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- 1 2017 Elections
- 2 2018 Elections
- 3 2016 Elections: Lessons Learned and Strategies for Improvement
Go to the Upcoming Elections section on your State page for information on how to register to vote.
Go to the section in our Tools of Resistance page on trainings to run for office for tips for running for political office.
List of 2017 Elections
|JURISDICTION||STATE||RACE(S)||FILING DEADLINE||1ST ROUND/PRIMARY||2ND ROUND/GENERAL|
|Birmingham||Alabama||Mayor (D), City Council||Jul 7||Aug 22||Oct 3|
|CA-34||California||Congress (D)||Feb 9||Apr 4||Jun 6|
|Los Angeles||California||Mayor (D), City Council||Dec 9||Mar 7||May 16|
|SD-10||Delaware||State Senate (D)||Feb 25|
|Miami||Florida||Mayor (R), City Council||Sep 23||Nov 7||Nov 21|
|St. Petersburg||Florida||Mayor (D), City Council||Jun 23||Aug 29||Nov 7|
|Atlanta||Georgia||Mayor (D), City Council||Sep 25||Nov 7||Dec 5|
|GA-06||Georgia||Congress (R)||Feb 15||Apr 18||Jun 20|
|KS-04||Kansas||Congress (R)||Apr 11|
|New Orleans||Louisiana||Mayor (D), City Council||Jul 14||Oct 14||Nov 18|
|Boston||Massachusetts||Mayor (D), City Council||May 23||Sep 26||Nov 7|
|Detroit||Michigan||Mayor (D), City Council||Apr 25||Aug 8||Nov 7|
|Minneapolis||Minnesota||Mayor (D), City Council||Aug 15||Nov 7|
|St. Paul||Minnesota||Mayor (D)||Aug 15||Nov 7|
|St. Louis||Missouri||Mayor (D), City Council||Jan 6||Mar 7||Apr 4|
|Omaha||Nebraska||Mayor (R), City Council||Mar 3||Apr 4||May 9|
|Henderson||Nevada||Mayor (D), City Council||Feb 2||Apr 4||Jun 13|
|Manchester||New Hampshire||Mayor (R), City Council||Jul 21||Sep 19||Nov 7|
|Jersey City||New Jersey||Mayor (D), City Council||Sep 5||Nov 7||Dec 5|
|Statewide||New Jersey||Governor (R), State Senate (D), State Assembly (D)||Apr 3||Jun 6||Nov 7|
|Albuquerque||New Mexico||Mayor (R), City Council||Aug 8||Oct 3||Not set|
|Buffalo||New York||Mayor (D)||Jul 18||Sep 12||Nov 7|
|Nassau County||New York||County Executive (R), County Council||Jul 18||Sep 12||Nov 7|
|New York City||New York||Mayor (D), City Council||Sep 12||Nov 7|
|Oyster Bay||New York||Town Supervisor (R), Town Council||Jul 18||Sep 12||Nov 7|
|Westchester County||New York||County Executive (R)||Jul 18||Sep 12||Nov 7|
|Charlotte||North Carolina||Mayor (D), City Council||Jul 21||Sep 12||Nov 7|
|Durham||North Carolina||Mayor (D), City Council||Jul 21||Oct 10||Nov 7|
|Greensboro||North Carolina||Mayor (D), City Council||Jul 21||Oct 10||Nov 7|
|Raleigh||North Carolina||Mayor (I), City Council||Jul 21||Oct 10||Nov 7|
|Cincinnati||Ohio||Mayor (D), City Council||Feb 16||May 2||Nov 7|
|Cleveland||Ohio||Mayor (D), City Council||Jul 3||Sep 12||Nov 7|
|Toledo||Ohio||Mayor (D), City Council||Jul 14||Sep 12||Nov 7|
|Philadelphia||Pennsylvania||District Attorney (D)||Mar 7||May 16||Nov 7|
|Pittsburgh||Pennsylvania||Mayor (D), City Council||Mar 7||May 16||Nov 7|
|Statewide||Pennsylvania||Supreme Court||Mar 7||May 16||Nov 7|
|SC-05||South Carolina||Congress (R)||Mar 13||May 2||Jun 20|
|Arlington||Texas||Mayor (R), City Council||Feb 17||May 6||Jun 10|
|El Paso||Texas||Mayor (D), City Council||Feb 17||May 6||Jun 10|
|Fort Worth||Texas||Mayor (R), City Council||Feb 17||May 6||Jun 10|
|San Antonio||Texas||Mayor (D), City Council||Feb 17||May 6||Jun 10|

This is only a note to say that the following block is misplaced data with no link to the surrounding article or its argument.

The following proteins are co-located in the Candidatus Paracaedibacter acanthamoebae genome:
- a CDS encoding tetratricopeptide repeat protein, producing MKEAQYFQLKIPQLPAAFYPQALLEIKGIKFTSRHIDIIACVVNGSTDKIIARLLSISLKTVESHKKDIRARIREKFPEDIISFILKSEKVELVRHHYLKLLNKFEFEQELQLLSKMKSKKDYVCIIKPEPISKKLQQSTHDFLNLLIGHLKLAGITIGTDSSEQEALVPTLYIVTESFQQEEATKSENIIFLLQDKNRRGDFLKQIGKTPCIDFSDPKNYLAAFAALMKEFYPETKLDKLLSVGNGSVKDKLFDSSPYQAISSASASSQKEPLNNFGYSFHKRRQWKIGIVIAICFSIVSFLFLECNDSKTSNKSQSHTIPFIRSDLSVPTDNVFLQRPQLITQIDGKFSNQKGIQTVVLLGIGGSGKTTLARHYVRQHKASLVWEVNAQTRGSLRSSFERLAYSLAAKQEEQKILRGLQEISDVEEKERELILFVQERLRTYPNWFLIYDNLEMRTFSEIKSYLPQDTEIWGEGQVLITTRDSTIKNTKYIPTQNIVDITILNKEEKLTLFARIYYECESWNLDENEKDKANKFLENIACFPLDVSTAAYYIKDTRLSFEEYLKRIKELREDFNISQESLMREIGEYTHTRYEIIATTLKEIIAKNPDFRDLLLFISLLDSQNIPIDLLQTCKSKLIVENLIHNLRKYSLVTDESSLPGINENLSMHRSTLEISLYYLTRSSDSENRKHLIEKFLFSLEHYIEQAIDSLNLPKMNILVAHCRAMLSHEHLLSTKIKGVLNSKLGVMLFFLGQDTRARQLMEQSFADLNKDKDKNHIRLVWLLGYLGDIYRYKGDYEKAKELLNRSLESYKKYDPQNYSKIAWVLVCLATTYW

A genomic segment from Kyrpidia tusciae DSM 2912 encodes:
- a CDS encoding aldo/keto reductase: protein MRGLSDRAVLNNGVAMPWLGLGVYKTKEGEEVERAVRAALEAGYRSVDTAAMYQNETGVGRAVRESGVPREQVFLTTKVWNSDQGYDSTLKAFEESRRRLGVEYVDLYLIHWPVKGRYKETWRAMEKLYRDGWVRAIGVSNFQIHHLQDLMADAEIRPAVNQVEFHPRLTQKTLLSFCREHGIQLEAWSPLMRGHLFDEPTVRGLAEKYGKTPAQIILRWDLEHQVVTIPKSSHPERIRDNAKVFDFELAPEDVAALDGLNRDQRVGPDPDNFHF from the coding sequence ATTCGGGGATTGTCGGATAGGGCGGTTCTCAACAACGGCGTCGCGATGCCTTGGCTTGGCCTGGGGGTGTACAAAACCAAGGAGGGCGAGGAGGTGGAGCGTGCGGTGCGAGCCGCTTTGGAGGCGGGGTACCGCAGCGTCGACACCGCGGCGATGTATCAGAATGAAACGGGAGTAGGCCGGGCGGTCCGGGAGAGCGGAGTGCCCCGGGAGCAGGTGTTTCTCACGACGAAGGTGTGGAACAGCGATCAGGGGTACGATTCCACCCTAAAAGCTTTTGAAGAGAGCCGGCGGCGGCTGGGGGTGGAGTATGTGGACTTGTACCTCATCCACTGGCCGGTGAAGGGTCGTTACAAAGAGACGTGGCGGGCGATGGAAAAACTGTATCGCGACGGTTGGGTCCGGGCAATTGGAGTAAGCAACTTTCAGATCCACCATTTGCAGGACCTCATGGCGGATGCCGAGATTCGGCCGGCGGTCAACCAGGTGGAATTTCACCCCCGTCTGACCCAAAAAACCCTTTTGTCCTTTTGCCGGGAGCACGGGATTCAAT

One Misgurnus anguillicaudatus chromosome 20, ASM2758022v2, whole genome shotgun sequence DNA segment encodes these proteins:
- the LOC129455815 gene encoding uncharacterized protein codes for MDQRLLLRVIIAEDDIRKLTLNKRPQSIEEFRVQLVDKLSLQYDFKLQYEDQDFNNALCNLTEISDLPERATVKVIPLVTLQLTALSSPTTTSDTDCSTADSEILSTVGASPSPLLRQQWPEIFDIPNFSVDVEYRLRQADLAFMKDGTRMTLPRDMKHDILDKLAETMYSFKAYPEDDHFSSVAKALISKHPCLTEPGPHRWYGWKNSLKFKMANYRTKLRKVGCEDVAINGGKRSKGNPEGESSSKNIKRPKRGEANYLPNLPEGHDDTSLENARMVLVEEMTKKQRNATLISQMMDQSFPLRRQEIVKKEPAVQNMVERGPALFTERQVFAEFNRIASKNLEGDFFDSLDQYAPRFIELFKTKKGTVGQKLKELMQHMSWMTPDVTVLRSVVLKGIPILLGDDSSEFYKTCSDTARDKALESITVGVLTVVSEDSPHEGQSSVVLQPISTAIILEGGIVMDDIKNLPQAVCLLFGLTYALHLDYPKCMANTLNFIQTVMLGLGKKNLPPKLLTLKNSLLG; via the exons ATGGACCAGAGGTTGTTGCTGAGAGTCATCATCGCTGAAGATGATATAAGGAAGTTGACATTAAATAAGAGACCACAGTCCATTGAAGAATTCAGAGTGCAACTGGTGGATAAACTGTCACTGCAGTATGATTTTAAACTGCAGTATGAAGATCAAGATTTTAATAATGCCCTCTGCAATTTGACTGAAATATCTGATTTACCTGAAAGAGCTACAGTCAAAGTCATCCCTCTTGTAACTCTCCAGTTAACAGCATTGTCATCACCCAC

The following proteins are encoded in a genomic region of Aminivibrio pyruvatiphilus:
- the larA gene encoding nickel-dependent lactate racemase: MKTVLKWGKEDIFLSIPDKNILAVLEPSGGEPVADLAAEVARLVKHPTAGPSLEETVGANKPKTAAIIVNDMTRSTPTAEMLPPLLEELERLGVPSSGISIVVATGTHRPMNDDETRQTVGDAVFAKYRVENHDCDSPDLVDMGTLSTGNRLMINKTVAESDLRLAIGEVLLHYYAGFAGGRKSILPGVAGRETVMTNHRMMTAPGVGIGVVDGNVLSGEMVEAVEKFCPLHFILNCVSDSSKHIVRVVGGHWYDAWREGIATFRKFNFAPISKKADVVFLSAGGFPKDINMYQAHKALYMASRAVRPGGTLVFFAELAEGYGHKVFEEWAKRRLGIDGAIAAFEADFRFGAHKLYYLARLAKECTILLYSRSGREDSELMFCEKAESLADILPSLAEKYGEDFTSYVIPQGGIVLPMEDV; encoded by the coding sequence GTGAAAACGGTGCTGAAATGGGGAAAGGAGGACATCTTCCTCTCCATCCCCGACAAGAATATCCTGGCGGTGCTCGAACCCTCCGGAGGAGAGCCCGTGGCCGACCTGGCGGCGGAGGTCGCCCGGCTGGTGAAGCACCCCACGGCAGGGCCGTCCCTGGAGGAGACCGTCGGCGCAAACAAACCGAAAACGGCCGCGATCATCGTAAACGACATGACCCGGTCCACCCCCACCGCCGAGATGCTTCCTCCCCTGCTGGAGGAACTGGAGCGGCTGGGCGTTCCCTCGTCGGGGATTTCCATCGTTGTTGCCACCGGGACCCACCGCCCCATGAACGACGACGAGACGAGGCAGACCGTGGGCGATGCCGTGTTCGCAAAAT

|Statewide||Virginia||Governor (D), Lt. Gov (D), Atty. Gen. (D), State House (R)||Apr 7||Jun 13||Nov 7|
|King County||Washington||County Executive (D), County Council||May 19||Aug 1||Nov 7|
|Seattle||Washington||Mayor (D), City Council||May 19||Aug 1||Nov 7|
US House Elections
All 435 seats of the House of Representatives are up for election in 2018. While most of these seats are safely Republican or Democratic, many are swing districts. The following US House districts are swing districts, meaning that they were decided by a vote margin of 15% or less in the 2016 election.
Key Republican US House seats to flip Democratic:
- CA-49 Republican Darrell Issa won by only 1,621 votes (0.5%)
- CA-10 Republican Jeff Denham won by only 8,201 votes (3.4%)
- CA-25 Republican Steve Knight won by only 16,349 votes (6.3%)
- CA-21 Republican David Valadao won by only 17,844 votes (13.5%)
- CA-39 Republican Ed Royce won by only 38,098 votes (14.5%)
Key Democratic US House seats to prevent being flipped Republican:
- CA-07 Democratic Ami Bera won by only 6,965 votes (2.3%)
- CA-24 Democratic Salud Carbajal won by only 21,254 votes (6.8%)
- CA-31 Democratic Pete Aguilar won by only 26,204 votes (12.1%)
- CA-52 Democratic Scott Peters won by only 41,850 votes (13.1%)
- CA-09 Democratic Jerry McNerney won by only 34,171 votes (14.7%)
There will be 36 gubernatorial contests in 2018. Twenty-six of these are for seats currently held by Republicans.
Local elected officials have immediate authority over everything from the quality of the air we breathe and the water we drink, to the skills and talents that public-school students have at graduation, to what police officers focus their time enforcing and who gets probation or prison time. All citizens of the state are able to vote for their governor as well as statewide judicial seats on courts of appeal. People vote for their state legislators based on what district they live in, and their local officials based on their city and/or county.
School Board Elections
According to the National School Boards Association, “the school board represents the public’s voice in public education, providing citizen governance for 1) what the public schools need; and 2) what the community wants.” There are often multiple school districts per county.  Check out the State and Local Pages to find out about your school board elections.
Local Prosecutor Elections